“All my life I’ve been a symbol – a symbol of immortal change. I’m tired of being a symbol – I long to be a humane being.”
Greta Garbo in Queen Christina
Greta Garbo (1905-1990) is arguably one of the biggest actresses in film history. Greta Lovisa Gustafsson of Stockholm, Sweden had long held, and often times talked about, her ambition to be an actress.
Her primary film appearances were in two short advert films; one for a section store where she worked as a millinery apprentice, and the second for a local bakery. These film ads were followed by a handful of extra roles in minor Swedish silent films. 1922 brought Greta her initial chance to appear in a professional film.
Peter the Tramp was a little silent comedy filmed in the style of Max Sennett. Her work in the film was sufficient to support her gain admittance to The Royal Dramatic Theater’s Acting School in Stockholm where she would study for two years.
It was for the duration of this amount of time when she met, and was mentored by, Sweden’s leading film conductor Mauritz Stiller, who gave her the stage name of Greta Garbo and a major role in his 1924 film The Saga of Gosta Berling. It was at this point that complexity entered the life of Greta Gustafsson.
At the time Greta was rather shy, more or less passive with a willingness to be molded, and possessed a sure freshness of appeal. She was the perfective subject for conductor Stiller, who had an imperial ego and fancied himself a cinematic master builder. It was Stiller’s dream to formulate the biggest star of all time – a woman who would personify all women. A woman who could be, “sophisticated, scornful, superior, but under the shining surface humanely warm and womanly.”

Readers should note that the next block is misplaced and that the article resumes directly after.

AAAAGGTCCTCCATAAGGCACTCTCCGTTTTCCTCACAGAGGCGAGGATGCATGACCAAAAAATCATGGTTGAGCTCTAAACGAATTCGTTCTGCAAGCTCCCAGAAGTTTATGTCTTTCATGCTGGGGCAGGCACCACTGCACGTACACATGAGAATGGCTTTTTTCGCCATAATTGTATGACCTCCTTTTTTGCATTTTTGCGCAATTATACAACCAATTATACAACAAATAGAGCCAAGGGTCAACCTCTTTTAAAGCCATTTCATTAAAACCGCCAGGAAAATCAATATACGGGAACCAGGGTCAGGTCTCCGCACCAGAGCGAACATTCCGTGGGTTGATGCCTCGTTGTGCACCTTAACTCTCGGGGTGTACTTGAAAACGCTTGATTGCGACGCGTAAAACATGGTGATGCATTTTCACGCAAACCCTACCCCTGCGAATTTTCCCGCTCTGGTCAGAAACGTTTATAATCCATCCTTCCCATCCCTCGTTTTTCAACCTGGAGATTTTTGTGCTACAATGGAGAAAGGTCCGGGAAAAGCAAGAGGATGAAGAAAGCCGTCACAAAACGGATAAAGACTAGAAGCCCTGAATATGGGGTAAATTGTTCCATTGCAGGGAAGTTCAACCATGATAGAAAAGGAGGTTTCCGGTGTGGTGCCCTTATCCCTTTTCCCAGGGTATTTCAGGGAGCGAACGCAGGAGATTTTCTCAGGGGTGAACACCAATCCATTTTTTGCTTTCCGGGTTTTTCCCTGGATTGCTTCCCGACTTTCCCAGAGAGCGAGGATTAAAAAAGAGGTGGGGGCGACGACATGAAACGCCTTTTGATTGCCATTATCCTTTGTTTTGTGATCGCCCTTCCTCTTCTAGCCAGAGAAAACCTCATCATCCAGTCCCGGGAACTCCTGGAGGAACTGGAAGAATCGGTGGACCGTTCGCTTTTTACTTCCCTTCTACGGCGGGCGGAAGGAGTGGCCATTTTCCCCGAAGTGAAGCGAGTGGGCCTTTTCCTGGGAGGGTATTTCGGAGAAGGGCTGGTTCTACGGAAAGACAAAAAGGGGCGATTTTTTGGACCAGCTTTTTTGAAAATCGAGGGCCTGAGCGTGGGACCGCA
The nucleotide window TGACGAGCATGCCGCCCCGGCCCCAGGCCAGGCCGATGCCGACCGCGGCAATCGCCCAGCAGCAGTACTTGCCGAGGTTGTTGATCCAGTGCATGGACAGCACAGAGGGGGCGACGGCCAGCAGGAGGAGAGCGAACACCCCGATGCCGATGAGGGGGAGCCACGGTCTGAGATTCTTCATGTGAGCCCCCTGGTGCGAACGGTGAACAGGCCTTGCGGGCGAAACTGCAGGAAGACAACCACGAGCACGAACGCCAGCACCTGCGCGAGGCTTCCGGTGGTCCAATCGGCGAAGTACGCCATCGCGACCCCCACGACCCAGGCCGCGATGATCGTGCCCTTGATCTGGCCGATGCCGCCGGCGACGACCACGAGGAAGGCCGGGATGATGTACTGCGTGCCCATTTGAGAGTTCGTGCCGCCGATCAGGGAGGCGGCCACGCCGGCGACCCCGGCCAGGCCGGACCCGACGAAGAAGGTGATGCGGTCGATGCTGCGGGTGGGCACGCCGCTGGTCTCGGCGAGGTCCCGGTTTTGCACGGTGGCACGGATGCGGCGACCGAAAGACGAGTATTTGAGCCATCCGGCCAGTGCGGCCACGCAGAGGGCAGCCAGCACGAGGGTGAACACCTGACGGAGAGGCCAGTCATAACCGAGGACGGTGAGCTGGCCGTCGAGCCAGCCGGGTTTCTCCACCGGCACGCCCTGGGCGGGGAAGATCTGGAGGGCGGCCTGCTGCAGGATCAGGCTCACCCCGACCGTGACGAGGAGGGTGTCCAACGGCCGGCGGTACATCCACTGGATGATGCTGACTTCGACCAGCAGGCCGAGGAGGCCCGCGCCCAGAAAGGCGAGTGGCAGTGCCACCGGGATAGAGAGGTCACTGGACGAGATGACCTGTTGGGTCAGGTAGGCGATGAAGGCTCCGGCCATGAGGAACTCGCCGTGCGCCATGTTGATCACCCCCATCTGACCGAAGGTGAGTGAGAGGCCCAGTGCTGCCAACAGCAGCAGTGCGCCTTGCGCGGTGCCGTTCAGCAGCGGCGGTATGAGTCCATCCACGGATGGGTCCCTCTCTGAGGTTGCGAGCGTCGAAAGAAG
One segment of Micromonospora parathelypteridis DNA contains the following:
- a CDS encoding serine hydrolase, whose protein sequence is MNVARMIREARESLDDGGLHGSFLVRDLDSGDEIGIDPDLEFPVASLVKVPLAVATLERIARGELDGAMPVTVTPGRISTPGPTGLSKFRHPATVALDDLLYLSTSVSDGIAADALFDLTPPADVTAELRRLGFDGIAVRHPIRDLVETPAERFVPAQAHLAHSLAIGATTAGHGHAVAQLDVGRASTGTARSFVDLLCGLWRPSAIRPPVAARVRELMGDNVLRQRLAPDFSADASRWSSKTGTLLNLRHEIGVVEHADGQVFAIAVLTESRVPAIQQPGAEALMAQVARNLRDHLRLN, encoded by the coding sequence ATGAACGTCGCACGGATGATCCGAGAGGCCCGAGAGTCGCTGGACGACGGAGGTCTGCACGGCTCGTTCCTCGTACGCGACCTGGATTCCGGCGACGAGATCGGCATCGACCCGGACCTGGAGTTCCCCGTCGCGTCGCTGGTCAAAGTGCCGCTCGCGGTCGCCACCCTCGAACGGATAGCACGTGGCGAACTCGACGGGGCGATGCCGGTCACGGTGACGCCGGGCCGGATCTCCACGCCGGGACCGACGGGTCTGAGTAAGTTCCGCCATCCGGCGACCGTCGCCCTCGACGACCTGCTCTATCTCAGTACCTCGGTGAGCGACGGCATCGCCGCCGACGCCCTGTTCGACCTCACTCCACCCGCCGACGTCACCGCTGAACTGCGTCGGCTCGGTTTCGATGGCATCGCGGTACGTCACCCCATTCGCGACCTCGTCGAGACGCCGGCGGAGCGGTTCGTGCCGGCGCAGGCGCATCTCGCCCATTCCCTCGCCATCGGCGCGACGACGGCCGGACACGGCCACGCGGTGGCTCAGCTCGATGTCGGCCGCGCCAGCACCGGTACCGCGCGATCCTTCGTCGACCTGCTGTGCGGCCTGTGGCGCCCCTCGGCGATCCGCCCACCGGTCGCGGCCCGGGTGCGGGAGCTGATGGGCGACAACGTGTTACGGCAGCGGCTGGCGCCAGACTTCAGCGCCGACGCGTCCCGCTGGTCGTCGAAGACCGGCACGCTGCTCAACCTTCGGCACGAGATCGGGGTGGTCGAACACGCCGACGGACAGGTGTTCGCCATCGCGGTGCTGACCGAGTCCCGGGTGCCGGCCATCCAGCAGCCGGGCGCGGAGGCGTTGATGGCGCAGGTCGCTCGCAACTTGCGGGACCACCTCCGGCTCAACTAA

MGM producer Louis B. Meyer, while watching The Saga of Gosta Berling for the duration of a visit to Berlin, found himself impressed with the direction of Mauritz Stiller, but even more impressed by the acting and screen presence of Greta Garbo. Meyer negotiated a contract to fetch Stiller to MGM with Stiller insisting that Garbo also be offered a contract.
The Hollywood arrival of the two Swedish film celebrities induced no special excitement and MGM was not sure of just what to do with them. Director Stiller never finished a film for MGM and even though directing a couple of pictures for rival studios, had no success and finally returned to Sweden.
The begin of Greta’s Hollywood career likewise wasn’t going so well. Her screen test for Irving Thalberg failed to impress the producer. It took a set of still photos and a second chance at a screen test for Thalberg to realize the elusive, magical, and almost undefinable quality of the actress.
Her original couple of roles in the films Torrent and The Temptress brought Garbo to the attention of both critics and the public. This attention would provide the motivation for MGM to start out the real building of the Garbo legend. MGM had found itself another star.
What followed were a heap of of Garbo’s most intimate silent films including Flesh and the Devil, Love, and The Mysterious Lady. Starring with Garbo in Flesh and the Devil and Love was very popular leading man John Gilbert. The (erotic|sexual pleasure|sexually arousing intensity of the pair carried into an off-camera romance. The couple lived together for awhile with Gilbert proposing marriage three times before Garbo accepted. They were to be married in 1926. Garbo hid in a lavatory never coming out for the ceremony.